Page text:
A handy way of automating the creation of old-IE stylesheets using Grunt. This follows on from Jake’s work in using preprocessors and conditional comments to send a different stylesheet to IE8 and below—one that doesn’t contain media queries. It’s a clever way of creating mobile-first responsive sites that still provide large-screen styles to older versions of IE.
The best “Mobile First” strategy is an “API First” strategy:
“Mobile first” companies really are just a front end selection accessing a solid API driven backend infrastructure.
I think Luke would agree. He built a command line interface for Bagcheck, for example, before there was even a UI—mobile or otherwise.
Those clever chaps at The Guardian are experimenting with some mobile-first responsive design. Here’s how it’s going so far.
Remember when I linked to the story of Twitter’s recent redesign of their mobile site and I said it would be great to see it progressively enhanced up to the desktop version? Well, here’s a case study that does just that.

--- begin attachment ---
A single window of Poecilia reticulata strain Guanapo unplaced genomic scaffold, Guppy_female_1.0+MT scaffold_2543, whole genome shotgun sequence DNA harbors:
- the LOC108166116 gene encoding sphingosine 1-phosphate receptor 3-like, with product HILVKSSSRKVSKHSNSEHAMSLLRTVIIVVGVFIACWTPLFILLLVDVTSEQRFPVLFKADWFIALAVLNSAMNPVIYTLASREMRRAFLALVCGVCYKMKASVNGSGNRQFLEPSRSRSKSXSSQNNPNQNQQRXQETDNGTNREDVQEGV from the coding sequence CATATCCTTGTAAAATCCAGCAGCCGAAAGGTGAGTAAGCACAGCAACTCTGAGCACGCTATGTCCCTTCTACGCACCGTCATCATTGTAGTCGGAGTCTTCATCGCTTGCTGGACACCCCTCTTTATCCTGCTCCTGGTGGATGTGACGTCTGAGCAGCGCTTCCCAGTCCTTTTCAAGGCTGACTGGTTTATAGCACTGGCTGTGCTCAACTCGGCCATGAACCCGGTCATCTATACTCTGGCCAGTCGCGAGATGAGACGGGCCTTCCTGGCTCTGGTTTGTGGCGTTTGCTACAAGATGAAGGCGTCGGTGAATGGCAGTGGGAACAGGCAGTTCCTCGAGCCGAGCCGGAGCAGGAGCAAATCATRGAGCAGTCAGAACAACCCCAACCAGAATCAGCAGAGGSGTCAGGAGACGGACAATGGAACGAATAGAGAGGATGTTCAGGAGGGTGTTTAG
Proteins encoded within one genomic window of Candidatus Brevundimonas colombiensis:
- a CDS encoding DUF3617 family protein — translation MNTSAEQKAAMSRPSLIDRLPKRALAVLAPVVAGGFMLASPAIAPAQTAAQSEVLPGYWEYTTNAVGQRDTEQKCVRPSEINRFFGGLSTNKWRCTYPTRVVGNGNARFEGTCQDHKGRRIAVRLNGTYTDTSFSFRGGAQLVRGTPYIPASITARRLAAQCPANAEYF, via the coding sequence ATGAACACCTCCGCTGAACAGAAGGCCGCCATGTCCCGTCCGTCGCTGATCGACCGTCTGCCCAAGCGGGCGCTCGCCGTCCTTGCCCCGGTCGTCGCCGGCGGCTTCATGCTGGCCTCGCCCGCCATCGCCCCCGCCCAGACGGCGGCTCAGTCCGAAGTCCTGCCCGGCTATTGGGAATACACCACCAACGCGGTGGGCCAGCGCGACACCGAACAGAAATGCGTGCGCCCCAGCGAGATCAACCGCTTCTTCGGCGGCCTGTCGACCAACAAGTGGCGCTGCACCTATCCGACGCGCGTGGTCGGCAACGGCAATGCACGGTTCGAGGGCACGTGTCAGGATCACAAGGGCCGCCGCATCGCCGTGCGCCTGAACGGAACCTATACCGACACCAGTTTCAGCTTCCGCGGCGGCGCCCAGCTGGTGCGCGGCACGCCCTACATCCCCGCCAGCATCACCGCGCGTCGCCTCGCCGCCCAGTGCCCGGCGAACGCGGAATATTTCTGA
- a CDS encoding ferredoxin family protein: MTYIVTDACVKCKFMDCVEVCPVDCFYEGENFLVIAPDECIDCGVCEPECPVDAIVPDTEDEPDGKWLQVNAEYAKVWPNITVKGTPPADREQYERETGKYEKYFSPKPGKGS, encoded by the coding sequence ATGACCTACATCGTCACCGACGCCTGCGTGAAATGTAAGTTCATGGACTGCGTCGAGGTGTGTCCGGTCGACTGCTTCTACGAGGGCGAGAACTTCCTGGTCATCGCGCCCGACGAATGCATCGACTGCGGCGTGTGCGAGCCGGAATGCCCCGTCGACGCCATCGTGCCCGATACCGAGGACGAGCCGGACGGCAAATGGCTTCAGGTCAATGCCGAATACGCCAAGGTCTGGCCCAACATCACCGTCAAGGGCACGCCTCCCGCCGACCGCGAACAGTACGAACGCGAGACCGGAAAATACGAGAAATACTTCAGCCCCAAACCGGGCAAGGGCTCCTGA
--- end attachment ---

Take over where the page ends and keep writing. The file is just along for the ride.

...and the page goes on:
A sweet little meditation on the nature of the web and responsive design.
Joni points out a great advantage to the mobile-first approach if you choose not to polyfill for legacy versions of IE: you can go crazy with all sorts of CSS3 goodies in the stylesheet you pull in with media queries.
Documentation of an ongoing project to create a mobile-first responsive MediaWiki theme.
#816: Revert mobile-first media queries and remove respond.js - Issues - h5bp/html5-boilerplate - GitHub
This thread on whether HTML5 Boilerplate should include Respond.js by default (and whether the CSS should take a small-screen first approach) nicely summarises the current landscape for web devs: chaotic, confusing …and very, very exciting.